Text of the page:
Priller

Well-known member
The plan was to grind the first three threads off an old tap I have and then mark it short of full depth so I could get close without damaging the seat, but it's all a moot point. I tried cleaning the seat with pipe cleaners, and it's pretty rough. As a last attempt, I sprayed some rust dissolver in and let it sit for a few minutes. End result is the rust from the bolt has swelled and damaged the soft aluminum seat, so unless the entire thing gets re-milled, it's always at risk of leaking.

I found a clean looking replacement on eBay for $70 all-in, and it's even in Canada so no criminal brokerage fees from the UPS/Fed Ex mafia. I'm running this with a CRF450 master, so the reservoir is tiny and I don't want to take chances with even the smallest leak on the track...

Thanks, all. The adventure continues. Keep a lookout for the next episode of, "Look What's Rusty Now!"
 

Trials

Well-known member
New or used calliper.
Regular heli-coil won't seal well enough, it's more like a spring then a plug.

Or just thread it and plug it and deal with no bleeder there. <- that's the cheapest option that is certain to work.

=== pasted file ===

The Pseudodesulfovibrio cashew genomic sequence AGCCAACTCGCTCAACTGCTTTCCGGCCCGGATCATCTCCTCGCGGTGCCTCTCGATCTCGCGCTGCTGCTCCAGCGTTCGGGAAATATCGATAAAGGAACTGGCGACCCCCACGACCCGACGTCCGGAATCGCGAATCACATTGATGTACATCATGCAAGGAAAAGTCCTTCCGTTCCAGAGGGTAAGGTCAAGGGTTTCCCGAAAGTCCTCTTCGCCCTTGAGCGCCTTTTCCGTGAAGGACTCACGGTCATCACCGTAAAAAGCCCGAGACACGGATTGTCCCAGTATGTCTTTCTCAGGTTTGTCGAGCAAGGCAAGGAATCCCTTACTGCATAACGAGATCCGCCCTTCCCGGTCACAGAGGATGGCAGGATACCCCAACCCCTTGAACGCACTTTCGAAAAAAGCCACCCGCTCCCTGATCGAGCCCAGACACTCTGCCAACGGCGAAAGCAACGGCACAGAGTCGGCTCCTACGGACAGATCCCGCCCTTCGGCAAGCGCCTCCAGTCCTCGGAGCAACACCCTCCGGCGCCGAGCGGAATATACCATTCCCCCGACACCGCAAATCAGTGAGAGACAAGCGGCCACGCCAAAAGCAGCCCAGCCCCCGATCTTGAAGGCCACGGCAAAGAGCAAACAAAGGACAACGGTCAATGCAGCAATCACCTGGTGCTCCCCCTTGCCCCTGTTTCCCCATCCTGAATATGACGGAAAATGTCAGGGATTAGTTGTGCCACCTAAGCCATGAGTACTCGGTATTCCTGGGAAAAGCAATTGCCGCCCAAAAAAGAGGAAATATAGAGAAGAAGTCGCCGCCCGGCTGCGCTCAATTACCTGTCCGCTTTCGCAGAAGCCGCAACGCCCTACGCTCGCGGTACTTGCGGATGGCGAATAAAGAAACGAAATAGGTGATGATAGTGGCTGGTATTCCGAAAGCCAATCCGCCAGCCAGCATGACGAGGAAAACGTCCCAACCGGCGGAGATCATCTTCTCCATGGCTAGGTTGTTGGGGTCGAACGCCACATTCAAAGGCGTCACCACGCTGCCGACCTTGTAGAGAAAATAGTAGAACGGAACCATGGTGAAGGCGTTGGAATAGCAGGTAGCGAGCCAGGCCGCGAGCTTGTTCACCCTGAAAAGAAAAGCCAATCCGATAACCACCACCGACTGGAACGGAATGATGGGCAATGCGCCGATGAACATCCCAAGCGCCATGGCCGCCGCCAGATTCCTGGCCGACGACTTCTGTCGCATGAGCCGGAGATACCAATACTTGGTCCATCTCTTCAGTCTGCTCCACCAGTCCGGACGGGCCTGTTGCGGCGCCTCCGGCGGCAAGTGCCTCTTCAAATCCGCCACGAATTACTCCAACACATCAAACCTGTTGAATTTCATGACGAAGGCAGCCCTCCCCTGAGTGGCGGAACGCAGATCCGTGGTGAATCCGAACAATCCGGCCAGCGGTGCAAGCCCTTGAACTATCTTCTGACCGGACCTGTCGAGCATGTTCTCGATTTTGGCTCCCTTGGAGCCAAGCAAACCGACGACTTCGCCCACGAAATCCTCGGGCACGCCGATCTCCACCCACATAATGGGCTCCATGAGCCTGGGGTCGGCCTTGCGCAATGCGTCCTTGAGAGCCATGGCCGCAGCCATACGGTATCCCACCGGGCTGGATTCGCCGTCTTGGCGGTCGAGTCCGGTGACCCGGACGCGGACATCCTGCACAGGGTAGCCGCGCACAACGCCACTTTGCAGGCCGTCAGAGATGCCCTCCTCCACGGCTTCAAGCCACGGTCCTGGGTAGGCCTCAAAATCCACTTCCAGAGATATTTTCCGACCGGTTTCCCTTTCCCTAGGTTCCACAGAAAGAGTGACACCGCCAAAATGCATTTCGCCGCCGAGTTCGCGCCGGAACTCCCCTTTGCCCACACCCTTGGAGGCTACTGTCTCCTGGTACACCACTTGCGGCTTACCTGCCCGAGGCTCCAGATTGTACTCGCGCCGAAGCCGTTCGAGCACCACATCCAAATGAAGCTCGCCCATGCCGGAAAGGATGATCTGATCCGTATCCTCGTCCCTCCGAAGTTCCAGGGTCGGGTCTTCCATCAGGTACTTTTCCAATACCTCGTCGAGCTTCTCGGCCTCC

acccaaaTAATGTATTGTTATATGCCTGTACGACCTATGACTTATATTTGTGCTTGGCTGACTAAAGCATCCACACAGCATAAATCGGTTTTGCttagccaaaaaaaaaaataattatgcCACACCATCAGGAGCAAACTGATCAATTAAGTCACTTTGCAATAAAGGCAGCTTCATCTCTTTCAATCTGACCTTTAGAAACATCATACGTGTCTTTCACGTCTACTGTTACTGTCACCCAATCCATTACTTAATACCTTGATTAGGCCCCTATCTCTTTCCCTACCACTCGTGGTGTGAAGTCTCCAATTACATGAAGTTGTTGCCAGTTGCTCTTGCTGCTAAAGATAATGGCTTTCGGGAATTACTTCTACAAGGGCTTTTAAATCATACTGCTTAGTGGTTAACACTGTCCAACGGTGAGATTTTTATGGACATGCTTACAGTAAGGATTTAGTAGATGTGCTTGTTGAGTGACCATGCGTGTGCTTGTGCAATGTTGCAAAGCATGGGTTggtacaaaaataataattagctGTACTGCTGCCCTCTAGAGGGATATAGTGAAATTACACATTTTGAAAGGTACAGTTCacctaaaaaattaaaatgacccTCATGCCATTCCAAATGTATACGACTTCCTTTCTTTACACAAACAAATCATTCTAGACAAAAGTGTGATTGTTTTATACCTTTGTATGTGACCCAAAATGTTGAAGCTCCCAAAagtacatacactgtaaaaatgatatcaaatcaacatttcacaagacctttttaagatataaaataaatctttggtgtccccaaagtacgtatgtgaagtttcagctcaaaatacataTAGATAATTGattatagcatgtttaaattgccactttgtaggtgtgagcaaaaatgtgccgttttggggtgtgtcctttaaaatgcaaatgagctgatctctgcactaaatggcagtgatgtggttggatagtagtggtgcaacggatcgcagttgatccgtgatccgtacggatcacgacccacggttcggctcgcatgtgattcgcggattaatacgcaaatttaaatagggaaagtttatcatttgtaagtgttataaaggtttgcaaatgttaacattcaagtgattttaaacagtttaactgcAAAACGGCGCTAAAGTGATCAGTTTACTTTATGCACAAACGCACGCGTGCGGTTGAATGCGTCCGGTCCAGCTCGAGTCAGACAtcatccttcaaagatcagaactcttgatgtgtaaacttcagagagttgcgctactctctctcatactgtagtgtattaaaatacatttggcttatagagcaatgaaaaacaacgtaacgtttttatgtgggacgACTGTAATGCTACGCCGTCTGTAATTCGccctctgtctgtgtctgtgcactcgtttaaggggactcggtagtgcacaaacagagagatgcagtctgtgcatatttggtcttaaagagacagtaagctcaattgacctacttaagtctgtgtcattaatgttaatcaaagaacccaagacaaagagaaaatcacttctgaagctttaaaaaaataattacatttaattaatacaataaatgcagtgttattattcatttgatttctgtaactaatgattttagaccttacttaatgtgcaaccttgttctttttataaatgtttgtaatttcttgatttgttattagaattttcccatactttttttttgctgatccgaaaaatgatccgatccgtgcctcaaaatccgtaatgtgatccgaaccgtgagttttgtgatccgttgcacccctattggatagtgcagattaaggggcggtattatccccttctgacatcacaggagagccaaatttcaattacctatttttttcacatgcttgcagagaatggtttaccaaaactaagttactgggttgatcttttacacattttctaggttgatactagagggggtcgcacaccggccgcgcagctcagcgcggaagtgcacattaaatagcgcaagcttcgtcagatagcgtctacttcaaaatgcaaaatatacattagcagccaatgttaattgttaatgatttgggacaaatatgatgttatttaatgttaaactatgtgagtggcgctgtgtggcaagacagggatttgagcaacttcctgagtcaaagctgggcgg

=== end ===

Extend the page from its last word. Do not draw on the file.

Priller

Well-known member
New or used calliper.
Regular heli-coil won't seal well enough, it's more like a spring then a plug.

Or just thread it and plug it and deal with no bleeder there. <- that's the cheapest option that is certain to work.

Used, but appears to be in decent shape:

Screenshot_20201122-162832_eBay.jpg

For the price and under the circumstances, I'd rather have something I can top up easily.

At least the (much) more expensive front calipers seem to be coming apart with less fuss. I'm a bit worried about this piston, though. The rest look fine...

20201122_163148.jpg
 

Roadghost

Well-known member
I would have just drilled an tapped the old caliper from 8mm to 10mm, then stuck in a different sized bleeder. I have a drawer full of different size bleeders from my old cars dating back to 1967.
 

GreyGhost

Well-known member
Site Supporter
I would have just drilled an tapped the old caliper from 8mm to 10mm, then stuck in a different sized bleeder. I have a drawer full of different size bleeders from my old cars dating back to 1967.
Do you think you can hand drill and tap that hole with enough precision for that pin to seat? Or do you have the bleeder taps that also recut the seat?
 

Roadghost

Well-known member
Do you think you can hand drill and tap that hole with enough precision for that pin to seat? Or do you have the bleeder taps that also recut the seat?

You don't tap it all the way down to the taper. Drill down enough to clean out the mess, the drills will leave a taper, then tap it enough to get the bleeder in. Remember most bleeders are tapered at the end. If you drill right through you won't have a true bleeder, you'll have to plug the hole with a bolt and it will be difficult to bleed.